The reason I’m writing about Psycho in the first place is because I’m trying to book a hotel. While looking through the hotels, I keep imagining the sketchy motor lodges as a Bates Motel. Looking at some of these images, I can only imagine a Victorian-era house overlooking the hotel.
But that’s besides the point. If you’ve never seen Psycho, please rent the movie - in fact, I say buy it. Trust me, it’s a great film. I try to watch it once a year, preferably around Halloween. As I said, I get something new out of the movie with every view.
But first, Spoiler Warning: From here on in, I’m going to be referencing specific plot points, so if you haven’t seen the movie, you might want to stop reading and get yourself a copy. Believe me, it’s great.
I think the reason Psycho works so well is due to the character of Marion Crane. There’s something very human about her. She’s committing a crime, yes, and we don’t exactly know the reasons. Still, it’s hard to criticize her actions - at least I find it difficult to condemn her. I’m sure people feel differently and would gladly disagree. Regardless, there’s something relatable to what she’s doing… I suppose we all want to run away at times.
The first time I watched Psycho I overlooked this characterization, and seeing Marian Crane’s actions a second time packs a punch. Everything she does is suddenly so much sadder. A lot is lost during the first viewing. It kills me when Marian decides to return the stolen money, and gets murdered before ever having the chance. I love the scene between her and Norman Bates, where he asks if she’s ever gone mad (after his famous “We all go a little mad sometimes” speech). Marian responds, “Yes, sometimes just one time can be enough.” It’s such a subtle, beautiful line - there’s so much regret in her tone.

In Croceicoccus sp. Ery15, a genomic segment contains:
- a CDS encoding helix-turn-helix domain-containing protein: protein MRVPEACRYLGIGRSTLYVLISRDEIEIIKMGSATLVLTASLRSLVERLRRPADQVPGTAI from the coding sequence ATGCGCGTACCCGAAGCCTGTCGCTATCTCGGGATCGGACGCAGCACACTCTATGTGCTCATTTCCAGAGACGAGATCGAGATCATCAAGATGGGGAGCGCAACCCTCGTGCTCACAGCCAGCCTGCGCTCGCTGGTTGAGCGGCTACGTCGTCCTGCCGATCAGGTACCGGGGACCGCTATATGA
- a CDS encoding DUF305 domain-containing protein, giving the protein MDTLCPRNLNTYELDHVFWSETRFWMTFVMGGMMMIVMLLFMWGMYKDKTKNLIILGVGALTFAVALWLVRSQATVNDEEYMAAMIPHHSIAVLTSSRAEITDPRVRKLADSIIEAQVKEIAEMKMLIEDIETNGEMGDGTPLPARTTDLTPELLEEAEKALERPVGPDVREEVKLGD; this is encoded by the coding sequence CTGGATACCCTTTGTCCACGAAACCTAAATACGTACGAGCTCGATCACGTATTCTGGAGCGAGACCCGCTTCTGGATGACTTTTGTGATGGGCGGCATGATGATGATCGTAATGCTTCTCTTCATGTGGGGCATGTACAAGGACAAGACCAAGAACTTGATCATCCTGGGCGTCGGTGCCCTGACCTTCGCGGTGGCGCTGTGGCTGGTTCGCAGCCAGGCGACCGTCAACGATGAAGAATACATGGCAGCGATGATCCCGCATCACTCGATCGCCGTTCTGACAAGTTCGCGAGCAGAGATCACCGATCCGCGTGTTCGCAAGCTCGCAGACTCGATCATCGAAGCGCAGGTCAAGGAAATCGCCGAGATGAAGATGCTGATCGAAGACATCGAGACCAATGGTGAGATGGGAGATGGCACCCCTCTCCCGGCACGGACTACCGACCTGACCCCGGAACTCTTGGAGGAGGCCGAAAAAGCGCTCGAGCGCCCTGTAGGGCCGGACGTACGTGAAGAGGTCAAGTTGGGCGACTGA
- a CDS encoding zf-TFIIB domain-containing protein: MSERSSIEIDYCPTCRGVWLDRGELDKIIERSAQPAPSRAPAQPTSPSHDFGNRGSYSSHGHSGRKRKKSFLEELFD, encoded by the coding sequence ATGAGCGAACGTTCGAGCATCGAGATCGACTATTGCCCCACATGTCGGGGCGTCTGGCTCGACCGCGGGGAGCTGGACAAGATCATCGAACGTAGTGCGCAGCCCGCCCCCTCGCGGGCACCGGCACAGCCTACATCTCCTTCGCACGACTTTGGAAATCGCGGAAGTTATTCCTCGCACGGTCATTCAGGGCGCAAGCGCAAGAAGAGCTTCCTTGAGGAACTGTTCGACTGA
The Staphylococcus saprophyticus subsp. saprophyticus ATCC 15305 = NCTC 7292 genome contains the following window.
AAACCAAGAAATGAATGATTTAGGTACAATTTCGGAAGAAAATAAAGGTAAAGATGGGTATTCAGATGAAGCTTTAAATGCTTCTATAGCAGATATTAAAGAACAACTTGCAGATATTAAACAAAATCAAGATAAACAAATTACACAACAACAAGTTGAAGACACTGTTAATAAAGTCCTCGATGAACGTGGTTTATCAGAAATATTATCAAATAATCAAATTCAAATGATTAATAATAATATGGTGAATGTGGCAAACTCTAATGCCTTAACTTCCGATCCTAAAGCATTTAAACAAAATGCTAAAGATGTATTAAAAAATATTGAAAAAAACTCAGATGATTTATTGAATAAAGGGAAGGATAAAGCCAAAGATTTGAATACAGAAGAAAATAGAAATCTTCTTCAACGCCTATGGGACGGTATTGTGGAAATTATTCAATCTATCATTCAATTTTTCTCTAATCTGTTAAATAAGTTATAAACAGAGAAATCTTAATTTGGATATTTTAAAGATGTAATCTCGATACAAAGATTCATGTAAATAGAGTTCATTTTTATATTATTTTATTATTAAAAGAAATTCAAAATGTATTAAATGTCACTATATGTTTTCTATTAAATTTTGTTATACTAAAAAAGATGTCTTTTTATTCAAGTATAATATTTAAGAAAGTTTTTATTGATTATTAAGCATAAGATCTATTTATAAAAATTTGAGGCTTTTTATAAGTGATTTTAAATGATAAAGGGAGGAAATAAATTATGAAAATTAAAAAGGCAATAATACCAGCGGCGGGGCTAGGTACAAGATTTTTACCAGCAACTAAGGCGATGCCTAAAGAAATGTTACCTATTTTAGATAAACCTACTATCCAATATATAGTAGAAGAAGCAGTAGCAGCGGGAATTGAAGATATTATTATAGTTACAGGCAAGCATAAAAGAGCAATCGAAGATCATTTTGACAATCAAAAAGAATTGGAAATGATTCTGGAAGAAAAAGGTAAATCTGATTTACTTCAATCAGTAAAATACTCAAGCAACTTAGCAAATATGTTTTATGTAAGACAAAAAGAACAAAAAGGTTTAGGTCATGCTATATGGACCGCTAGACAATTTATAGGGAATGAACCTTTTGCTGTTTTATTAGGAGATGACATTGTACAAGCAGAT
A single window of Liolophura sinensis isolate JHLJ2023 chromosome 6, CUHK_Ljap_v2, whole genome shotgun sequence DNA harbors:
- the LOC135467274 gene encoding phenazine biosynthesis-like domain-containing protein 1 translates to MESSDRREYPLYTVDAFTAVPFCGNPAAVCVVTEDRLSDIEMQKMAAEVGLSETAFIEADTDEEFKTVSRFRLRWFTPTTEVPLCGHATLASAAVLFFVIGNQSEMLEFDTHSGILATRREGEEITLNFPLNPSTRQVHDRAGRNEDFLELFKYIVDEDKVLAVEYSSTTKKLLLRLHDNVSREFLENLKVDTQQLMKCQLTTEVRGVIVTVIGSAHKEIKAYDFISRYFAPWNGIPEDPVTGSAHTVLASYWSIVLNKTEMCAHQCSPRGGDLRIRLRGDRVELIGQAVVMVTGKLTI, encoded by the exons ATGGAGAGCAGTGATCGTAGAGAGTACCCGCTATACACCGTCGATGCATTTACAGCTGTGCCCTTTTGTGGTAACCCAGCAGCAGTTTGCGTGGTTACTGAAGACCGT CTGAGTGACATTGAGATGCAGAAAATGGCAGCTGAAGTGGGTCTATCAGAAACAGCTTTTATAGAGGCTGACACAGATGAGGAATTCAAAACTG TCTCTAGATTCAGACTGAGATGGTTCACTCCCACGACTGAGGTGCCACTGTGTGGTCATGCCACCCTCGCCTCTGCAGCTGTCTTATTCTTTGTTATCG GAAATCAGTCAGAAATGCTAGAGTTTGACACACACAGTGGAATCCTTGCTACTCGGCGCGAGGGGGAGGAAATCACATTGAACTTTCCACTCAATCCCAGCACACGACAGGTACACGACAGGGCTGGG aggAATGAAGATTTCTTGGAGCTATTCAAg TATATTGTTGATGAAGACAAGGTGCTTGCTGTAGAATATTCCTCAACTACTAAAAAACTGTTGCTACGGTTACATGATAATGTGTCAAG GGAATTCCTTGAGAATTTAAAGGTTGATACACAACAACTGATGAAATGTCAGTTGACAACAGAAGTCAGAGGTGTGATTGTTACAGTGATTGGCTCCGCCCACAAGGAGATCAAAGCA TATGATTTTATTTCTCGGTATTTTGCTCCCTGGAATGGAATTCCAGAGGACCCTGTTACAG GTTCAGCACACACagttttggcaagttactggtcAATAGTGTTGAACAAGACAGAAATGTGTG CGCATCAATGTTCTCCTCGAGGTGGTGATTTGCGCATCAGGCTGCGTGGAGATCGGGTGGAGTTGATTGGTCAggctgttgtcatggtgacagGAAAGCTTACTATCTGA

After Marian Crane is murdered in the shower, it feels like there’s no one left in the movie. All our sympathy for Marian is gone, and we’re forced to shift that lingering empathy on Norman Bates. It’s a wonderfully dark tactic on the writer’s part. Nobody wants to like Norman Bates - there’s something creepy about him, it’s obvious. Still, what else can we do? He’s the only one left in the movie - it’s his mother that’s nuts, right?
There is so much to like in Psycho. It’s a film where everything comes together seamlessly. The writing, the acting, the directing, the music - I could write pages on each of these. Everything is done right, and there are very few flaws. One of (likely my only) problem with Psycho involves the scenes without dialogue. The dialogue and acting is so well written and well performed that the scenes without any feel dull in comparison. Norman cleaning up the crime scene, for example, feels like it goes on for hours. I know some may disagree, but I prefer the sharp dialogue.
That’s about all I have to say on Psycho - I can say lots more, but the movie speaks for itself. You owe it to yourself to watch it if you’ve never seen the movie… and if you have? Hell, watch it again - it only gets better.